The sixty-five-member unicameral National Assembly constitutes
Guyana's legislative branch. Fifty-three members are directly
elected though a system of proportional representation, ten members
are elected by the regional democratic councils (local legislative
bodies for each region), and two members come from the Supreme
Congress of the People (a special national-level advisory group).
The National Assembly has the power to pass bills and
constitutional amendments, which are then sent to the executive
president for approval.
The National Assembly has six months to override the
presidential veto of a bill. Following an override, the executive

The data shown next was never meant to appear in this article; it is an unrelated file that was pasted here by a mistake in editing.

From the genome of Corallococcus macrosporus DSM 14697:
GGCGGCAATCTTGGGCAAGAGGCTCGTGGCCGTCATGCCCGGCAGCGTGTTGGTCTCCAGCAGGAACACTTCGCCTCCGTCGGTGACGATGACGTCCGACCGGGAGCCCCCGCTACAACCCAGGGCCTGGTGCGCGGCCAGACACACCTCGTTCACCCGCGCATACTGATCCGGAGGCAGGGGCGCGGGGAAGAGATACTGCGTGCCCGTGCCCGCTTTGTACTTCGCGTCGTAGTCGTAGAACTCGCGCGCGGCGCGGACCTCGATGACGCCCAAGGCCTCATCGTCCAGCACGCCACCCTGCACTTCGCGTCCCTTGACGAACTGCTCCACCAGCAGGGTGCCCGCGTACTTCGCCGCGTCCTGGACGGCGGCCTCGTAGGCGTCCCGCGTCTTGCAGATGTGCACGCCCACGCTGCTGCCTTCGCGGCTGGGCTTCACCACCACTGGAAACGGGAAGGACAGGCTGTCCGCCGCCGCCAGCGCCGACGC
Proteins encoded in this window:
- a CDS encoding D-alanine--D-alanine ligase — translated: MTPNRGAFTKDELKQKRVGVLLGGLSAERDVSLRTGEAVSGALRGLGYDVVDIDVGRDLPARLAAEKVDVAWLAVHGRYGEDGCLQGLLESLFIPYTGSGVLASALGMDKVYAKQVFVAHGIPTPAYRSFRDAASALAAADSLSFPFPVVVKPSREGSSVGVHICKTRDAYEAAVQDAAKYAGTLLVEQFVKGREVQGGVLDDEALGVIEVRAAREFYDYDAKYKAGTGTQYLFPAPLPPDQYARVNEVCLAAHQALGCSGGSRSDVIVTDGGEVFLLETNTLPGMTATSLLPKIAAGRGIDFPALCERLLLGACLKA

president has the authority to dissolve the assembly within twentyone days and call for new elections. President Burnham used this
authority to stifle parliamentary opposition during his
The 1980 constitution provides for the executive president to
appoint the minority leader, formerly known as the leader of the
opposition. The minority leader must be the elected member of the
National Assembly, who, in the president's judgment, is best able
to lead the opposition members of the National Assembly. Naming his
own chief opponent was yet another tool President Burnham used to
control the government apparatus.
Data as of January 1992